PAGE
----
Show celebrates art by ‘Usual Gang Of Idiots’
By ANDREW WELSH-HUGGINS
First there was “Saturday Night Fever,” the 1978 drama about New York, disco and living your dream that proved a star vehicle for a young John Travolta.
Close on its heels came “Saturday Night Feeble,” the MAD magazine parody that featured an arm-thrusting Travolta who momentarily morphs into a gap-toothed Alfred E. Neuman, the magazine’s omnipresent mascot.
A new exhibit at the world’s largest cartoon museum showcases MAD’s artistic history and legacy, including illustrations and paintings by some of its most famous illustrators.
The magazine, founded by editor Harvey Kurtzman and publisher William Gaines, debuted as a comic book in 1952, then switched to magazine format three years later.
The magazine, produced by what MAD calls its “Usual Gang Of Idiots,” includes long-running features such as “Snappy Answers to Stupid Questions,” hapless espionage antics in “Spy v. Spy,” and a back cover that once folded in on itself reveals a new image.
“Artistically Mad: Seven Decades of Satire” opened in May at the Billy Ireland Cartoon Library & Museum at Ohio State University and runs through Oct. 21.
“If you really look at the body of work, it’s sort of a cultural history of America,” said cartoonist and exhibit curator Brian Walker.
Rather than focus exclusively on the magazine’s content, though, the exhibit features original drawings and paintings by contributors, who included some of the country’s top cartoonists over the years, said Walker, who with his brother, Greg, helps continue the “Hi & Lois” and “Beetle Bailey” cartoons created by their late father, Mort Walker.
The exhibit also includes vintage MAD magazines and memorabilia such as trading cards and board games.
For some, MAD is best known for its parodies of TV shows and films, and the exhibit includes two other examples in addition to “Saturday Night Feeble,” created by longtime contributor Mort Drucker.
Those are, “Howdy Dooit!” a 1954 parody of the children’s show “Howdy Doody,” by Kurtzman and Will Elder; and “Strangely Thin,” a 2017 parody of the Netflix sci-fi drama “Stranger Things,” by Tom Richmond.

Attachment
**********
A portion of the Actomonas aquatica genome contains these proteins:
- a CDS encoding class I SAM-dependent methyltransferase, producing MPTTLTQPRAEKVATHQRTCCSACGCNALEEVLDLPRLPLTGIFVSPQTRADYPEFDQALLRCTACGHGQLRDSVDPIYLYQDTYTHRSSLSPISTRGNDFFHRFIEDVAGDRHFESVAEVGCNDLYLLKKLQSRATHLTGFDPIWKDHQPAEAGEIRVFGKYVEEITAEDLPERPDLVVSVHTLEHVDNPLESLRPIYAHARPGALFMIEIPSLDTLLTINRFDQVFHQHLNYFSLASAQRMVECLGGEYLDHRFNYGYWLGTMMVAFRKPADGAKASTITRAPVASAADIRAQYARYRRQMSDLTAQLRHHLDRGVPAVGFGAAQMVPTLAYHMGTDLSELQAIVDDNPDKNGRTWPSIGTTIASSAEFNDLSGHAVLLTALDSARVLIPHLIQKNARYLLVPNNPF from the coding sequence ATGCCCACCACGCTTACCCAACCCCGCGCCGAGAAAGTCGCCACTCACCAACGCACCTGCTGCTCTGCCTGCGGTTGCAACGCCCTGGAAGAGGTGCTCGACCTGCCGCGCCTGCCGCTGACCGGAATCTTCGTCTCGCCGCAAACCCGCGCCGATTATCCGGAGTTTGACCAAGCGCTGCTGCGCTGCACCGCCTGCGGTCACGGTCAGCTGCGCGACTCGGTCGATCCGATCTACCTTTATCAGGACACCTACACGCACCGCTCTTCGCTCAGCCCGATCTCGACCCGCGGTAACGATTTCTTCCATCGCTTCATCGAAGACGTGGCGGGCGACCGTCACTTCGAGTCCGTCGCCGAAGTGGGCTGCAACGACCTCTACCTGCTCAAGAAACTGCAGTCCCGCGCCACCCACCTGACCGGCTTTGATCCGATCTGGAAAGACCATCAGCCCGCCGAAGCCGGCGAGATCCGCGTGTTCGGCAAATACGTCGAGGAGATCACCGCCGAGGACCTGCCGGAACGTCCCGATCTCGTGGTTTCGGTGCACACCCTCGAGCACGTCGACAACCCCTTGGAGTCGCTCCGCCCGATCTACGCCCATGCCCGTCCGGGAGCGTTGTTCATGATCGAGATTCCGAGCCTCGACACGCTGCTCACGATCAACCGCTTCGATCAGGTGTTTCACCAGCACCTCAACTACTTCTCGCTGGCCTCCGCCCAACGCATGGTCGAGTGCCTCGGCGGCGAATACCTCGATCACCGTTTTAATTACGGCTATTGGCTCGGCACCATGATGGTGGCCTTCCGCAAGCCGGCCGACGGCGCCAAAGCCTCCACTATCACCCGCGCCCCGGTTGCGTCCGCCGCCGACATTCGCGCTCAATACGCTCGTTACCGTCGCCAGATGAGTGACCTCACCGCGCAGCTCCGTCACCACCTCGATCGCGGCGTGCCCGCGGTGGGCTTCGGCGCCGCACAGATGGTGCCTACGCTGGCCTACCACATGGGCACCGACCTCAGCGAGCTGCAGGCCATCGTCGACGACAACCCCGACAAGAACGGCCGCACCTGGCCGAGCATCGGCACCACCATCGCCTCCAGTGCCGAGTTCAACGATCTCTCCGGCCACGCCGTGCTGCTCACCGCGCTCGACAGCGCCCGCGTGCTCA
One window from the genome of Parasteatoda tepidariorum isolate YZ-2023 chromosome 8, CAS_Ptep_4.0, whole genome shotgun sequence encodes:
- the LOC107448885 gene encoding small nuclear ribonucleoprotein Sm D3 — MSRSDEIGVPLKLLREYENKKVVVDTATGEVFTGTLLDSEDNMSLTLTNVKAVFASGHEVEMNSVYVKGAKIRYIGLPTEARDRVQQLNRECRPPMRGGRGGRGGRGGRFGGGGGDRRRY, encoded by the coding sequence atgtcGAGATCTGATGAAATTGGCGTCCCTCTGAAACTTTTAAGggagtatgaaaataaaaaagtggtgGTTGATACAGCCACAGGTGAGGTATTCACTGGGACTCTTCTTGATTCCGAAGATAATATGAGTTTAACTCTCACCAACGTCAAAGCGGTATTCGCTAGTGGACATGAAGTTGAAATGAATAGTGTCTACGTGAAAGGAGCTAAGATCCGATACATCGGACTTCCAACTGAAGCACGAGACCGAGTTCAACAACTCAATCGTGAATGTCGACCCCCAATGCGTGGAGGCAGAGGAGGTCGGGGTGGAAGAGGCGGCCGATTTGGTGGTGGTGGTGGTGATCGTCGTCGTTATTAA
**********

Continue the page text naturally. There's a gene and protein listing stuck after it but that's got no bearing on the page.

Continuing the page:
Some of the exhibit’s material came from the Billy Ireland museum’s own collections. Others were loaned by private collectors, including Grant Geissman, a jazz guitarist and Emmy-nominated composer who’s also written several books about MAD.
As a kid growing up in San Jose in the 1950s and 1960s, MAD provided Geissman his first hint that the real world might be different than the one portrayed on clean-cut shows such as “Leave It to Beaver.” It made him a fan.
In the decades since, satire has blossomed almost to the point of overload, from “The Simpsons” to “The Daily Show” and of course “The Onion,” whose sophisticated parodies of news are sometimes mistaken for the real thing.
But MAD stands alone, Geissman said, because “it’s this weird combination of words and illustrations.”
“It’s its own animal, and in that way it’s going to survive,” he said.
Nevertheless, MAD has undergone big changes in recent years, including moving its headquarters from New York to Los Angeles. MAD also expanded original content on its blog posts, launched an official MAD channel on Twitch, a streaming video platform, and debuts a podcast this summer.
The goal is to carry MAD’s voice beyond the magazine format at a time when humor and satire have never been more relevant, said Bill Morrison, the magazine’s new editor.
Walker said one of the exhibit’s high points is the chance to see original artwork, mistakes and all, as created by artists at their desks.
“It’s like going to Cooperstown and looking at Babe Ruth’s bat,” Walker said.